Half a mile east of Aberlady a small car park on a bend in the A198 gives access to the Aberlady Bay Local Nature Reserve. This became Britain's first Local Nature Reserve in 1952 and is looked after by East Lothian Council. The total area of the reserve is 582 hectares or 1,439 acres, though two thirds of this is sand, mudflats and salt marsh falling below the high tide mark.
The reserve looks out west along the south side of the Forth Estuary and distant views include Arthur's Seat in Edinburgh with the Pentland Hills to its south, and a little more closely the chimneys of the Cockenzie Power Station. North across the Forth lies the coast of Fife.
Aberlady Bay is managed to improve the value of the area to feeding wildfowl and waders, breeding birds and the 550 species of plant life which have been identified here. The land above the high tide mark is predominantly flat and is bordered to the east where it starts to rise towards the ridge of Gullane Hill by the western holes of Gullane Golf Club's No1 and No2 courses. As you enjoy the diversity and beauty of Aberlady Bay, spare a thought for those paying up to £100 or more per round for their walk around Gullane Links.
Visitors are asked to keep to the good quality paths that cross the reserve to avoid disturbing the birds and other wildlife, which include a herd of roe deer. The main path leads you through a variety of habitats including a surprise in the form of a freshwater loch and the dense woodland surrounding it.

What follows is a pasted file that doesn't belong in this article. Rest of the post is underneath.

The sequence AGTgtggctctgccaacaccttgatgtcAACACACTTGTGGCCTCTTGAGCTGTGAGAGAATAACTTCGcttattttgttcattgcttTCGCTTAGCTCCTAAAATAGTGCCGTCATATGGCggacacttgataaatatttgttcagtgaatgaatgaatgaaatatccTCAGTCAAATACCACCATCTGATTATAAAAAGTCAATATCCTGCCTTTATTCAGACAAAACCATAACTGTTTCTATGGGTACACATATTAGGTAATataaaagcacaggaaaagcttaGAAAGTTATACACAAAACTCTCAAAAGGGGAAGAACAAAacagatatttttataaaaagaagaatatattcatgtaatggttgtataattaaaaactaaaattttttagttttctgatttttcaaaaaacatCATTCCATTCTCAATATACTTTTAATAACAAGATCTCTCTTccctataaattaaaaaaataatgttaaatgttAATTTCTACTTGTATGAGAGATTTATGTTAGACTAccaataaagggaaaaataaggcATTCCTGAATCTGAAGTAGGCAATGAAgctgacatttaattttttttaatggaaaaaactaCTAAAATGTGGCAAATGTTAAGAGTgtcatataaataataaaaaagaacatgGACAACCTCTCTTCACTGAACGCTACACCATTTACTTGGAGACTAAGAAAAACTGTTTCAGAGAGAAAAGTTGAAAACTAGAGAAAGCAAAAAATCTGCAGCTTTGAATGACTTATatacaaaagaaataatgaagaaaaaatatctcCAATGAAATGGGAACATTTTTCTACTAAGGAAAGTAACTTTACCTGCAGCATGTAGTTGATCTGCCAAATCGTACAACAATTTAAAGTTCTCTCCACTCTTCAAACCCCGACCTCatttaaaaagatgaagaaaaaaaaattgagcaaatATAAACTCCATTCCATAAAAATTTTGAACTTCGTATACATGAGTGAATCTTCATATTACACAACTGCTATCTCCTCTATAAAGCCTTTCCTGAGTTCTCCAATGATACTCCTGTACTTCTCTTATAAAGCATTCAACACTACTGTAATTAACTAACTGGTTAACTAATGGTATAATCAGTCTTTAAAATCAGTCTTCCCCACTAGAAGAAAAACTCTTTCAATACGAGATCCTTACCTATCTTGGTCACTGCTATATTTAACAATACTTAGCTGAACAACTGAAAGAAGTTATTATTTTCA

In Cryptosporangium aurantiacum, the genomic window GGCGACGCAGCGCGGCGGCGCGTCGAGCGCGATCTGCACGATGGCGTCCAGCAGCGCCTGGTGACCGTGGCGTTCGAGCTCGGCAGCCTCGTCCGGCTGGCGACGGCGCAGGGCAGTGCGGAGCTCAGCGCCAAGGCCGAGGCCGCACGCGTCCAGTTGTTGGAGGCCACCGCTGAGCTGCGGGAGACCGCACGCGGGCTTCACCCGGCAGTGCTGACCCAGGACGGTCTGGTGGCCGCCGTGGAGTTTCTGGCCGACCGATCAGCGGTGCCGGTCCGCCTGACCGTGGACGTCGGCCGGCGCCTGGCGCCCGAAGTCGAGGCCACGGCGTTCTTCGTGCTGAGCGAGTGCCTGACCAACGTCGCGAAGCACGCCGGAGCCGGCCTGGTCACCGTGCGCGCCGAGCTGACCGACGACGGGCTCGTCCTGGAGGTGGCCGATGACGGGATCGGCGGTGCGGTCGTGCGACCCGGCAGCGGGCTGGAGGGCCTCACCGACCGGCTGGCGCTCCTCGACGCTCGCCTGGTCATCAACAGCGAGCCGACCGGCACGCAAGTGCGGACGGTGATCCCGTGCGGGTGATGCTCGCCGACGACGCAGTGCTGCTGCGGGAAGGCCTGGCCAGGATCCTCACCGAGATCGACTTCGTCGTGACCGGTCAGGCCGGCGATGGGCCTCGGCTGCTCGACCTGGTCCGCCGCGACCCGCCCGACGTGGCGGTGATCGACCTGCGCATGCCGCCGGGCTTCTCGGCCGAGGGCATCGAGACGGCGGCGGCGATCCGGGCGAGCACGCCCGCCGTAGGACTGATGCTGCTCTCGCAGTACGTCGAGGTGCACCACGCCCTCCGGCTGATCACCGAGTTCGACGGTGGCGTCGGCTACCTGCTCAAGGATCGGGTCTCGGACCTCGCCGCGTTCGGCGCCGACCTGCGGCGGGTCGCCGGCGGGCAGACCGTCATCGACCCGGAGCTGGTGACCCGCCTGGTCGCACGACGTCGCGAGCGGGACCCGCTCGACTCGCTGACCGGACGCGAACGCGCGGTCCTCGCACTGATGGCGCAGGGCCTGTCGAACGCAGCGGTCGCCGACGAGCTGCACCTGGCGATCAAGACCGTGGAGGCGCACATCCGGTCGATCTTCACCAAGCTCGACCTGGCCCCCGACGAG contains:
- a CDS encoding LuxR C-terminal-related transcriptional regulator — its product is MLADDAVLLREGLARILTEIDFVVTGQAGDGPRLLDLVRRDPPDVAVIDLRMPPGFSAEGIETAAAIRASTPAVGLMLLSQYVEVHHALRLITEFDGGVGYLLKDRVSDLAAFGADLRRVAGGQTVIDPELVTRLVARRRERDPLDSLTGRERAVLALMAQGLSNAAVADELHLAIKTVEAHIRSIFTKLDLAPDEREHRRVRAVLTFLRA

Further on, open heathland is predominant and as the path nears the sea it enters duneland. The beach you eventually find yourself on is impressive even at high tide, but truly vast at low tide, and the sea can be some distance out. An alternative path takes you further north to the vantage point of Gullane Point.
If you arrive on the beach via the main path at low tide, you will just be able to make out to your left, to the south, two dark shapes lying in the sand with the bolder outline of what turns out to be a concrete block between them. The dark shapes are the remains of two midget submarines.
They make a fascinating diversion from the more natural attractions of Aberlady Bay, but any exploration needs to be carried out with great care. The wrecks are a long way out, much closer to the low tide mark than high tide mark, and Aberlady Bay has a reputation for a rising tide that can cover the ground very quickly. Make absolutely sure you know what the tide is doing and leave yourself enough time to get out and back. Tide predictions for Fidra, an island off the coast near North Berwick can be found here.
The midget submarines are XT-Craft, training versions of the X-Craft that attacked the Tirpiz in 1942. In 1946 two of these vessels were towed to Aberlady Bay and moored to a large concrete block, then used as target practice and gun tests by RAF aircraft. Afterwards their badly damaged remains were simply left to rot.
The wrecks have a very poignant feel today. The more southerly of the two is the slightly better preserved, and gives a real sense of the size and shape of the original vessel. It is difficult to imagine four men working underwater in the remarkably confined space of the hull.
When you return to the car park look out for another poignant memorial, this one to Nigel Tranter, the author who died in 2000. He loved this coast, walking it daily and writing as he went. The plaque records his feelings for the bay, as attributed to one of his characters in his 1991 book Crusader: "...he was always glad to return here, to... the unending sigh of the waves on the far sand-bar at the mouth of the bay, the calling of the sea birds, the quacking of the mallard and the honking of the wavering wild geese skeins which criss-crossed the sky."